Sodexo plans to boost workforce by 1,000 within a year
Boss supports higher minimum wage for Dublin
Outsourcing business Sodexo will add around 1,000 jobs within a year, according to chief executive Margot Slattery.
The French company plans to bump up its Irish workforce by 50pc in 12 months, lesbian, gay and transgender (LGBT) activist Slattery outlined to the Sunday Independent.
Sodexo, a listed multinational, provides companies with outsourcing services, from catering to security and facilities management.
Its Irish division, headquartered in Dublin coastal suburb Blackrock, grew turnover by €11m last year to €90m.
In 2015, this should rise to €120m, Slattery said.
It is bidding for several large public private partnership contracts, including the contract to build and run new court buildings in partnership with building firm Sisk and Australian bank Macquarie. The group have already won the contract to run a number of State-funded schools. It also has just won a contract to provide outsourcing services for Diageo's St James's Gate Distillery, including an emergency response unit. It has also signed up several new large pharmaceutical client and technology companies.
This pipeline of new business will necessitate adding around 1,000 employees, swelling numbers to 3,000, Slattery said. The demands of pharmaceutical and technical clients mean higher-skilled staff in engineering and health and safety positions will be recruited alongside lower-skilled staff.
The jobs will be located around the country at client facilities.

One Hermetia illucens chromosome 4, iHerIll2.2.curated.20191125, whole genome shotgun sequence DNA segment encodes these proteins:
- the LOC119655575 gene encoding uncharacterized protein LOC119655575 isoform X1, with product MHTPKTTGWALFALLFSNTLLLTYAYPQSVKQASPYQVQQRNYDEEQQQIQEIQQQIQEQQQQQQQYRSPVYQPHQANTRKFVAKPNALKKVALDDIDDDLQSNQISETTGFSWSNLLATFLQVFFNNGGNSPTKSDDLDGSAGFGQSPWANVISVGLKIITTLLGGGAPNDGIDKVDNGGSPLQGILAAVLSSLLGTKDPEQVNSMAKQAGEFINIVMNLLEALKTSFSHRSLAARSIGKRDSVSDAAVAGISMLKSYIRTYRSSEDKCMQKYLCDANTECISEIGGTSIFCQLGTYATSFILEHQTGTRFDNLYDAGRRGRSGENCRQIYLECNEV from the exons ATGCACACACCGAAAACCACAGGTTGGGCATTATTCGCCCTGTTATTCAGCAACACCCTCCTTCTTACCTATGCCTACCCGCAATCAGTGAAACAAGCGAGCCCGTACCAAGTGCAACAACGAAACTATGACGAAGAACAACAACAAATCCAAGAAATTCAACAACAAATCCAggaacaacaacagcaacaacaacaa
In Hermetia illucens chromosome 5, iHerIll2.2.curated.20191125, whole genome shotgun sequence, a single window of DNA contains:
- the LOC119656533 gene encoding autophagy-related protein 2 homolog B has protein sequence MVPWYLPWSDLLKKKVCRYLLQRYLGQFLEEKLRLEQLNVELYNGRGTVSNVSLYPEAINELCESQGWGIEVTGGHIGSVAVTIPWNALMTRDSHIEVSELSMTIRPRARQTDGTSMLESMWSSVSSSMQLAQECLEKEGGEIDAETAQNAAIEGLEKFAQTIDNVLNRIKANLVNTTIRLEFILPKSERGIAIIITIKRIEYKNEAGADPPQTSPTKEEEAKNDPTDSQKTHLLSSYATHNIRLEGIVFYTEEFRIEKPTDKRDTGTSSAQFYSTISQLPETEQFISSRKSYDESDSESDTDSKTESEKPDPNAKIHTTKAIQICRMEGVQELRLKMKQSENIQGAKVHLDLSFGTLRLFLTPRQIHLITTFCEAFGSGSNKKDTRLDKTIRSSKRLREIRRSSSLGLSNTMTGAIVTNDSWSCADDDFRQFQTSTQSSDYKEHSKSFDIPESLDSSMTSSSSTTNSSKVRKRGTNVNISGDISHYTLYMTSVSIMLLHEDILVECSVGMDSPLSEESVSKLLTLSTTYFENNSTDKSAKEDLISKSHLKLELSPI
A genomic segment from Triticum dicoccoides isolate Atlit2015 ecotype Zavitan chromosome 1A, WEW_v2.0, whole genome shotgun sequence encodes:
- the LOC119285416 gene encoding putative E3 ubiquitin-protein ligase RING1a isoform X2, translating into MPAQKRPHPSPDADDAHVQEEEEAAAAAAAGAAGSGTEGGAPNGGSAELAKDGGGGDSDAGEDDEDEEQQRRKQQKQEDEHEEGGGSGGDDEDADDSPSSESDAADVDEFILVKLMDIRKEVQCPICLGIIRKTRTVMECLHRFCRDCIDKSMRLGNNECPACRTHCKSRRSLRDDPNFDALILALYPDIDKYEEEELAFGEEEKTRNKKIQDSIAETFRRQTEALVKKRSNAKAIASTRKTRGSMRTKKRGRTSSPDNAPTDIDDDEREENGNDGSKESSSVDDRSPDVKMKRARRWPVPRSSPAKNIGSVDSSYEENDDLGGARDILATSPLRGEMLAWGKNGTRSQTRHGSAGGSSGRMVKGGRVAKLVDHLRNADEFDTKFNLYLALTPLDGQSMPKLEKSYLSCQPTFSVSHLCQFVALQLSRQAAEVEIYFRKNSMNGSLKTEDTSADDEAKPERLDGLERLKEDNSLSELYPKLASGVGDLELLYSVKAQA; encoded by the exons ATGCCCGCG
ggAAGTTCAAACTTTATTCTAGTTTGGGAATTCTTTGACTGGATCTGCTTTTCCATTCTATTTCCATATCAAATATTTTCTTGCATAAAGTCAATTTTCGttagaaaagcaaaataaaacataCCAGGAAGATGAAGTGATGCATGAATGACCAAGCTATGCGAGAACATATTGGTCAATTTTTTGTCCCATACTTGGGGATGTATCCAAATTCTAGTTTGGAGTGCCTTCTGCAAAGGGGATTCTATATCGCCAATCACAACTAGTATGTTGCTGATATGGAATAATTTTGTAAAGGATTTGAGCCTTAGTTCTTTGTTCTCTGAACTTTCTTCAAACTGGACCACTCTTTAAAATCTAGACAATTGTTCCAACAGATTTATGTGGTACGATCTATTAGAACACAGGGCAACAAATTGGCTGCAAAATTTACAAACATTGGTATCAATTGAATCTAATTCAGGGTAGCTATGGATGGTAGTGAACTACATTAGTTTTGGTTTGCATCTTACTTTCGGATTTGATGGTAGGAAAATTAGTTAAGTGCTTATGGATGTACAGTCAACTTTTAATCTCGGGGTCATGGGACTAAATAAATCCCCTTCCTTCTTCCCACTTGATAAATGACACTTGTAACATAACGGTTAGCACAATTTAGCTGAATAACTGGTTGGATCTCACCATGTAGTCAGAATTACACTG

Some 48pc of its Irish workforce still earn the minimum wage but the company is trying to move away from the minimum wage, Slattery said. However, its ability to pay more is limited by a very competitive market, she said.
The current national minimum wage, at €8.65 per hour for adults over 19, is set at the right level, she said, adding that the high cost of living for Irish people should be addressed by the Government before it raises the national minimum wage.
Slattery supports the concept of a "weighted pay model" whereby workers in cities like Dublin and Cork would be entitled to a higher minimum wage.
Dublin was ranked the 21st most expensive city in the world to live in by last year's Worldwide Cost of Living survey, published by The Economist Intelligence Unit. The average rental cost of a two-bedroom unit in Dublin city centre was €1,345 a month at the end of 2014, compared with €682 in Limerick city centre.
Jobs Minister Richard Bruton recently set up a working group to review whether the national minimum wage should be increased annually. Members of the Low Pay Commission include Maxol chief executive Tom Noonan.
But finding staff for higher-paid, higher-skilled roles is very difficult, Slattery added.
"We are seeing a definite tightening of the labour market in Dublin and in Cork to a lesser extent. Finding people with the right skills is very challenging; lots of engineers, for example, leave Ireland.
"We recently had to hire a health and safety expert and it was incredibly challenging - it took much longer than I would have thought."
Sunday Indo Business